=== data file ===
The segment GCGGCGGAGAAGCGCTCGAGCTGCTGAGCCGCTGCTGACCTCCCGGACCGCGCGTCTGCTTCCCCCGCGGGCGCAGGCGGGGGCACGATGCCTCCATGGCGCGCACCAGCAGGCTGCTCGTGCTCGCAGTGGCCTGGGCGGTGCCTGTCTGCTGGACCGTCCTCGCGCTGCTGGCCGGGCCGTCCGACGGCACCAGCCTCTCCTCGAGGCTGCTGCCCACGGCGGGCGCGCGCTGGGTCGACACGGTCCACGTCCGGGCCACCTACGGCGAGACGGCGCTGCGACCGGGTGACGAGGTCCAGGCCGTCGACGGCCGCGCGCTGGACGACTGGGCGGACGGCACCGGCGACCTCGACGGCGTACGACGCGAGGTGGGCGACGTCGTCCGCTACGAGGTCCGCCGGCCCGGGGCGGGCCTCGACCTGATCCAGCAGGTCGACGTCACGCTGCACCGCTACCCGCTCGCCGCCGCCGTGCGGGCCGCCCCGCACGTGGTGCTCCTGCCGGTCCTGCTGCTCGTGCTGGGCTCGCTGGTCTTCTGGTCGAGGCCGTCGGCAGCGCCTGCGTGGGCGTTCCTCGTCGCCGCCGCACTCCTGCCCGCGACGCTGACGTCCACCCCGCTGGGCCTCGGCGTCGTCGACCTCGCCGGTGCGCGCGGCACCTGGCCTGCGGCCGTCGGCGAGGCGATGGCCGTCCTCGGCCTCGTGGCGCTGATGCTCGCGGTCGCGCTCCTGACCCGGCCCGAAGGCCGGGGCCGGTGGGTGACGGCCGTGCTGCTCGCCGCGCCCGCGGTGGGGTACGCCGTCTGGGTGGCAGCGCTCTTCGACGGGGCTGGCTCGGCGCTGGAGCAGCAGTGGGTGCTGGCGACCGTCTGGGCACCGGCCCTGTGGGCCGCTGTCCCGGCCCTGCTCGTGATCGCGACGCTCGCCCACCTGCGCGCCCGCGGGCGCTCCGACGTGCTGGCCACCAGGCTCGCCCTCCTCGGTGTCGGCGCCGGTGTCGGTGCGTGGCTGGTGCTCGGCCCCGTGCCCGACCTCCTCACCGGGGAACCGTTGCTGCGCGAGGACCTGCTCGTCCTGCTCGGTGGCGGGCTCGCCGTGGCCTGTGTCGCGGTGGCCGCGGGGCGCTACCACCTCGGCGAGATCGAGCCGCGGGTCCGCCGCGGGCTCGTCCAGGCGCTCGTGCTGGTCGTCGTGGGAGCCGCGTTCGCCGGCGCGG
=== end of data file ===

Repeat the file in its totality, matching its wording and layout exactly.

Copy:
The segment GCGGCGGAGAAGCGCTCGAGCTGCTGAGCCGCTGCTGACCTCCCGGACCGCGCGTCTGCTTCCCCCGCGGGCGCAGGCGGGGGCACGATGCCTCCATGGCGCGCACCAGCAGGCTGCTCGTGCTCGCAGTGGCCTGGGCGGTGCCTGTCTGCTGGACCGTCCTCGCGCTGCTGGCCGGGCCGTCCGACGGCACCAGCCTCTCCTCGAGGCTGCTGCCCACGGCGGGCGCGCGCTGGGTCGACACGGTCCACGTCCGGGCCACCTACGGCGAGACGGCGCTGCGACCGGGTGACGAGGTCCAGGCCGTCGACGGCCGCGCGCTGGACGACTGGGCGGACGGCACCGGCGACCTCGACGGCGTACGACGCGAGGTGGGCGACGTCGTCCGCTACGAGGTCCGCCGGCCCGGGGCGGGCCTCGACCTGATCCAGCAGGTCGACGTCACGCTGCACCGCTACCCGCTCGCCGCCGCCGTGCGGGCCGCCCCGCACGTGGTGCTCCTGCCGGTCCTGCTGCTCGTGCTGGGCTCGCTGGTCTTCTGGTCGAGGCCGTCGGCAGCGCCTGCGTGGGCGTTCCTCGTCGCCGCCGCACTCCTGCCCGCGACGCTGACGTCCACCCCGCTGGGCCTCGGCGTCGTCGACCTCGCCGGTGCGCGCGGCACCTGGCCTGCGGCCGTCGGCGAGGCGATGGCCGTCCTCGGCCTCGTGGCGCTGATGCTCGCGGTCGCGCTCCTGACCCGGCCCGAAGGCCGGGGCCGGTGGGTGACGGCCGTGCTGCTCGCCGCGCCCGCGGTGGGGTACGCCGTCTGGGTGGCAGCGCTCTTCGACGGGGCTGGCTCGGCGCTGGAGCAGCAGTGGGTGCTGGCGACCGTCTGGGCACCGGCCCTGTGGGCCGCTGTCCCGGCCCTGCTCGTGATCGCGACGCTCGCCCACCTGCGCGCCCGCGGGCGCTCCGACGTGCTGGCCACCAGGCTCGCCCTCCTCGGTGTCGGCGCCGGTGTCGGTGCGTGGCTGGTGCTCGGCCCCGTGCCCGACCTCCTCACCGGGGAACCGTTGCTGCGCGAGGACCTGCTCGTCCTGCTCGGTGGCGGGCTCGCCGTGGCCTGTGTCGCGGTGGCCGCGGGGCGCTACCACCTCGGCGAGATCGAGCCGCGGGTCCGCCGCGGGCTCGTCCAGGCGCTCGTGCTGGTCGTCGTGGGAGCCGCGTTCGCCGGCGCGG